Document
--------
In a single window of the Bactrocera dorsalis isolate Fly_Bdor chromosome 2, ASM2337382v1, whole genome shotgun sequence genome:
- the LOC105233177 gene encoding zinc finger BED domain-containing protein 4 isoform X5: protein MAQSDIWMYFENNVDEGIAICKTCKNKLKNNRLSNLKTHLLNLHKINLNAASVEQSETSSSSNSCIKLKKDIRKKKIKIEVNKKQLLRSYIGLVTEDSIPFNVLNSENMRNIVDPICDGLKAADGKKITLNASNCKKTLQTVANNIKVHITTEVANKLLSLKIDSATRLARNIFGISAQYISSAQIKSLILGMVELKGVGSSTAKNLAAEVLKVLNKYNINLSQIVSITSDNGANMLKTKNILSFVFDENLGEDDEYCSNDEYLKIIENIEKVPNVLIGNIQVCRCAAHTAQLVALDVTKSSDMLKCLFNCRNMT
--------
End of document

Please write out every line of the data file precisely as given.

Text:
In a single window of the Bactrocera dorsalis isolate Fly_Bdor chromosome 2, ASM2337382v1, whole genome shotgun sequence genome:
- the LOC105233177 gene encoding zinc finger BED domain-containing protein 4 isoform X5: protein MAQSDIWMYFENNVDEGIAICKTCKNKLKNNRLSNLKTHLLNLHKINLNAASVEQSETSSSSNSCIKLKKDIRKKKIKIEVNKKQLLRSYIGLVTEDSIPFNVLNSENMRNIVDPICDGLKAADGKKITLNASNCKKTLQTVANNIKVHITTEVANKLLSLKIDSATRLARNIFGISAQYISSAQIKSLILGMVELKGVGSSTAKNLAAEVLKVLNKYNINLSQIVSITSDNGANMLKTKNILSFVFDENLGEDDEYCSNDEYLKIIENIEKVPNVLIGNIQVCRCAAHTAQLVALDVTKSSDMLKCLFNCRNMT